These figures assume perfect efficiency in the contraptions in which the fuel is burned. Perfect efficiency is physically impossible with such contraptions. Exhaust gases must exit the home, or the inhabitants will quickly die. Those gases contain some of the heat of reaction. Which means that the CO2 amounts just quoted are understatements.
That CO2 gets dumped not into a landfill nor down a drain. It goes into the great garbage dump we refer to as our planet’s atmosphere. In the atmosphere, it acts to trap heat energy. Rising levels of CO2 have caused rising surface temperatures on the planet. This has led to climate change, which is the greatest environmental threat facing mankind.
This is why some people think we should pay for the CO2 we put into our air. Maybe if we pay for it we will dump less of it.
So—let’s put a price on it. Let’s say it should cost say $100 per metric ton. A lot of people think that is high, but my hometown of Ottawa Canada charges $104 per ton at the local landfill. And garbage is garbage, right?. So let’s just see how it would impact the cost of heating on that one cold day.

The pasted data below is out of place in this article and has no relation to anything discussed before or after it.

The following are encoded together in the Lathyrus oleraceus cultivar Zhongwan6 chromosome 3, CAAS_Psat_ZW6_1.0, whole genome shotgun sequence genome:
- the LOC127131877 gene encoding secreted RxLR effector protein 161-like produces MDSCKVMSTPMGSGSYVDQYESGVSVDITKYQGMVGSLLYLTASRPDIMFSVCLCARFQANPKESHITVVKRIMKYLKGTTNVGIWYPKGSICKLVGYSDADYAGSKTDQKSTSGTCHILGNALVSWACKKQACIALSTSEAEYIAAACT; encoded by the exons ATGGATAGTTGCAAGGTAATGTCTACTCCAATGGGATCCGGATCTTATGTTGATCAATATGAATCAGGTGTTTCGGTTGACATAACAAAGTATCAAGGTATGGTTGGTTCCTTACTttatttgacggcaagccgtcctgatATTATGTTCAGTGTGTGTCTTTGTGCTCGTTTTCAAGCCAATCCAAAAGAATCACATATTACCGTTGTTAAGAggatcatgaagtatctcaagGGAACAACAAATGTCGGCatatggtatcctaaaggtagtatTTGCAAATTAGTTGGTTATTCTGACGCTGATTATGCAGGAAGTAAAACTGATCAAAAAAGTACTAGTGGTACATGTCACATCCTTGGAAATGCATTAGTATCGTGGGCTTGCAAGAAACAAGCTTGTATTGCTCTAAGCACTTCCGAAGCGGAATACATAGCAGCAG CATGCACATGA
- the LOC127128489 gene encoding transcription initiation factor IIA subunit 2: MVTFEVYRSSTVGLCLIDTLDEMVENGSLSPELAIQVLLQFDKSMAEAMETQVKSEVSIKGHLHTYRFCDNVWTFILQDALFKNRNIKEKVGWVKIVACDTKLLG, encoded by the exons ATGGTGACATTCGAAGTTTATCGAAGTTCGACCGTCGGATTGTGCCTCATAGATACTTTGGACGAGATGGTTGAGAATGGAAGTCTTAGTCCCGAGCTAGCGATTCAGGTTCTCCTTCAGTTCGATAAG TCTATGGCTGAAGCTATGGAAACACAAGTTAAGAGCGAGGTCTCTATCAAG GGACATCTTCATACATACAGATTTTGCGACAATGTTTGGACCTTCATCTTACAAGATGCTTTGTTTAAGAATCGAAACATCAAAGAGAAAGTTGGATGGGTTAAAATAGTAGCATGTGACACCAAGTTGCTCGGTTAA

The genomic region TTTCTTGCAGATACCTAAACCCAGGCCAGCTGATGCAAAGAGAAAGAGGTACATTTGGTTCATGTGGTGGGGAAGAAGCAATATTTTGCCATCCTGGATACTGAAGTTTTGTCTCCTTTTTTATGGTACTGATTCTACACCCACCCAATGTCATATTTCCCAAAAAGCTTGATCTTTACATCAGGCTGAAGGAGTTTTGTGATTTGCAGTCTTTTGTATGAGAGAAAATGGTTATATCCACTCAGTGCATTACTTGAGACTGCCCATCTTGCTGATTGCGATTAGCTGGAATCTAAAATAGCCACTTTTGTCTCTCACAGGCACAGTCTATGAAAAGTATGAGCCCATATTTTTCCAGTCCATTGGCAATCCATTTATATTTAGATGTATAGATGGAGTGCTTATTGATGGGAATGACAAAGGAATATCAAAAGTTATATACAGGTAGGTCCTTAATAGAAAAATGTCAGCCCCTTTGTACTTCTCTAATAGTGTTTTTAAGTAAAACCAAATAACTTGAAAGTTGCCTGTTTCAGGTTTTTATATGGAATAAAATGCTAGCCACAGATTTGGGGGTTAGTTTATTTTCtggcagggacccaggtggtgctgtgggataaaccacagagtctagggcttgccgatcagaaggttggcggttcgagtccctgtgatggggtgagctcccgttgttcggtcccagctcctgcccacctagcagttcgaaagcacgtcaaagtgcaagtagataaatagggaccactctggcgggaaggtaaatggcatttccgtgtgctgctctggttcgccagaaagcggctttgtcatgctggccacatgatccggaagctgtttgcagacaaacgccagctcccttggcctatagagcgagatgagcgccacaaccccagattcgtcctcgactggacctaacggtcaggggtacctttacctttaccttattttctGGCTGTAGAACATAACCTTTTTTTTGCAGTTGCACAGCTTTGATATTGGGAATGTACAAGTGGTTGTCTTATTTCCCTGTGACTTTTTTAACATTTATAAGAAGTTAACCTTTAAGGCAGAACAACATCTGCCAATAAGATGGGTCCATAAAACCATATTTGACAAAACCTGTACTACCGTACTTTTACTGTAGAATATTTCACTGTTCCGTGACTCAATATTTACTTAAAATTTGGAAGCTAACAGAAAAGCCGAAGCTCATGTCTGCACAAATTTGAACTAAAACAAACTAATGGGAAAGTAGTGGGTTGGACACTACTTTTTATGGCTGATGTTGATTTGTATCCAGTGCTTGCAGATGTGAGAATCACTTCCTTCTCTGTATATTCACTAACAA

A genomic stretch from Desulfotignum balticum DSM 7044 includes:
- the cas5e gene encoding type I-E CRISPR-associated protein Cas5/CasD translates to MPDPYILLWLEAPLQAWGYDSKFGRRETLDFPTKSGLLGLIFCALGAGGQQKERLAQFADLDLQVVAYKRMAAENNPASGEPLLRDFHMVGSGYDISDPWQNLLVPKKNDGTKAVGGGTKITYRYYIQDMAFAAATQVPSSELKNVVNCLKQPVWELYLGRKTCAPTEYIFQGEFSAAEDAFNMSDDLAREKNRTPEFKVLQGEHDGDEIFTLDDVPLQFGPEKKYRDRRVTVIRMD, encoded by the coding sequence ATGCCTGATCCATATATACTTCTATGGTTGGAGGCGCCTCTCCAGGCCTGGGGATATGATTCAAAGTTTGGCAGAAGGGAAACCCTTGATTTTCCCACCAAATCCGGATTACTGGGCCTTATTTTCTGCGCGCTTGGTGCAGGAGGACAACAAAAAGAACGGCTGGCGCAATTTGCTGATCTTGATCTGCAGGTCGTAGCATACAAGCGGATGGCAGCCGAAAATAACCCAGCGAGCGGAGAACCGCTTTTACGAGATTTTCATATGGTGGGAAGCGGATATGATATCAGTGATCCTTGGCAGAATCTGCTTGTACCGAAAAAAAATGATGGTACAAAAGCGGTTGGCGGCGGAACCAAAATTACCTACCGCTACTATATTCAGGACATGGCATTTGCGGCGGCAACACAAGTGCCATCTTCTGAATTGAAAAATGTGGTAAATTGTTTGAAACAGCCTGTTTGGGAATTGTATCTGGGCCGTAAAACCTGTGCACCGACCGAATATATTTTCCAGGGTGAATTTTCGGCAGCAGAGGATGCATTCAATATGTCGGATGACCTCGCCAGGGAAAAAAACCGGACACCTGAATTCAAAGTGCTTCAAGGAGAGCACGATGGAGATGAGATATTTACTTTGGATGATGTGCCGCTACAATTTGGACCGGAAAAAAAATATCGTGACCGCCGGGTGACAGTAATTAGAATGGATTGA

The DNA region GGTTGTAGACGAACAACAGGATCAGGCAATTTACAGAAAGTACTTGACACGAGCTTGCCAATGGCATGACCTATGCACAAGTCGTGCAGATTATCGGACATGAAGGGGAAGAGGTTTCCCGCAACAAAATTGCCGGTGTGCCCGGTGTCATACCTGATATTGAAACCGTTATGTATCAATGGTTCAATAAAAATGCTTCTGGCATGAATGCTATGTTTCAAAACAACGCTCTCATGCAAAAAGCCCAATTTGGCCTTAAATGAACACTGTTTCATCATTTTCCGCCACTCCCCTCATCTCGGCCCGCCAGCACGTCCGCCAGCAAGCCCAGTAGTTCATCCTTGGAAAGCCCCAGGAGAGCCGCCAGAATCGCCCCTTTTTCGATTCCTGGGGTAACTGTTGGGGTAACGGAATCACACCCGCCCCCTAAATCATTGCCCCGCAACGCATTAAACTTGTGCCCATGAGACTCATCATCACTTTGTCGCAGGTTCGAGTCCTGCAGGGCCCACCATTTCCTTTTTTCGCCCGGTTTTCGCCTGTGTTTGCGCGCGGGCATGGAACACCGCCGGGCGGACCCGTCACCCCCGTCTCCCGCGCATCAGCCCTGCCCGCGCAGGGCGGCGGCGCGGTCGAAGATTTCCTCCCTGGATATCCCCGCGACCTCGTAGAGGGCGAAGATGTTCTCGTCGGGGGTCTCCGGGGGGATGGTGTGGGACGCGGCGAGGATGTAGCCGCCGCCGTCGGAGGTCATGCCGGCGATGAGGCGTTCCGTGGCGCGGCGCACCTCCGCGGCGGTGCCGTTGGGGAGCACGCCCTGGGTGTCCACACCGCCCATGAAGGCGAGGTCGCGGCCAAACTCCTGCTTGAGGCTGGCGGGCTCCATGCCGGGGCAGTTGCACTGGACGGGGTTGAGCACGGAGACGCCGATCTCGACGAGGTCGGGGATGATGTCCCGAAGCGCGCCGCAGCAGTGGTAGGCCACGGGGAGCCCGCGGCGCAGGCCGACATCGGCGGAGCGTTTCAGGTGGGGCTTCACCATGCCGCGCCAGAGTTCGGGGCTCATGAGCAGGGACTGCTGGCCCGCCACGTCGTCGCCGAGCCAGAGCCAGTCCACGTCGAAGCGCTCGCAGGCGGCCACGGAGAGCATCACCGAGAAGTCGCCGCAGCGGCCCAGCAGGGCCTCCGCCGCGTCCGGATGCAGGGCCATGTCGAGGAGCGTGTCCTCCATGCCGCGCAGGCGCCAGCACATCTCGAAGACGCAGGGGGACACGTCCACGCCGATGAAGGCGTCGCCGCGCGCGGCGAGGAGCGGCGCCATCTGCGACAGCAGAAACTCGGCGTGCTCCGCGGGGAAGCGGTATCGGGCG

Here’s what that one day of heating would cost:
- Light fuel oil: 32.38 kilograms of CO2 x $0.10 (yes, ten cents) per kg = $3.23, for 79 55-gallon oil barrels’ worth of waste.
- Natural gas: 24 kilograms x ten cents = $2.40, to dispose of 59 barrels of waste.
- Propane: 27.1 kg x 10 cents = $2.71, for 66.4 barrels.
- Wood: 38.7 kg x 10 cents = $3.87, for 95 barrels.